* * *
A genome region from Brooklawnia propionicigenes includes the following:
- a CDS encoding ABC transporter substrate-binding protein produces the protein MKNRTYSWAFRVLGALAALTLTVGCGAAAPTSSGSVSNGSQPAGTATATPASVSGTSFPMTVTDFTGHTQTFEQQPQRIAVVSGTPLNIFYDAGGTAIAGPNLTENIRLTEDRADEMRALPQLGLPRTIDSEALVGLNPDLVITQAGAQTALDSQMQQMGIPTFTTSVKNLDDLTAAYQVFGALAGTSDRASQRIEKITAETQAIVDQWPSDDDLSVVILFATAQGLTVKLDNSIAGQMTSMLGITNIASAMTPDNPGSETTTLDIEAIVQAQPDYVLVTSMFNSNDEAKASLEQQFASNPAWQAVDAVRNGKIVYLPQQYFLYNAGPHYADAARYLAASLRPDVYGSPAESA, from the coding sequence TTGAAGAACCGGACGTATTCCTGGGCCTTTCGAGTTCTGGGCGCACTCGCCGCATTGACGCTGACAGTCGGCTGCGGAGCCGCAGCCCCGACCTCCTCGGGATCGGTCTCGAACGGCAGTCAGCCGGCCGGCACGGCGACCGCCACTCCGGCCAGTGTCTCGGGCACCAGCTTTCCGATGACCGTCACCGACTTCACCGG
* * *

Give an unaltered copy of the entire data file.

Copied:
A genome region from Brooklawnia propionicigenes includes the following:
- a CDS encoding ABC transporter substrate-binding protein produces the protein MKNRTYSWAFRVLGALAALTLTVGCGAAAPTSSGSVSNGSQPAGTATATPASVSGTSFPMTVTDFTGHTQTFEQQPQRIAVVSGTPLNIFYDAGGTAIAGPNLTENIRLTEDRADEMRALPQLGLPRTIDSEALVGLNPDLVITQAGAQTALDSQMQQMGIPTFTTSVKNLDDLTAAYQVFGALAGTSDRASQRIEKITAETQAIVDQWPSDDDLSVVILFATAQGLTVKLDNSIAGQMTSMLGITNIASAMTPDNPGSETTTLDIEAIVQAQPDYVLVTSMFNSNDEAKASLEQQFASNPAWQAVDAVRNGKIVYLPQQYFLYNAGPHYADAARYLAASLRPDVYGSPAESA, from the coding sequence TTGAAGAACCGGACGTATTCCTGGGCCTTTCGAGTTCTGGGCGCACTCGCCGCATTGACGCTGACAGTCGGCTGCGGAGCCGCAGCCCCGACCTCCTCGGGATCGGTCTCGAACGGCAGTCAGCCGGCCGGCACGGCGACCGCCACTCCGGCCAGTGTCTCGGGCACCAGCTTTCCGATGACCGTCACCGACTTCACCGG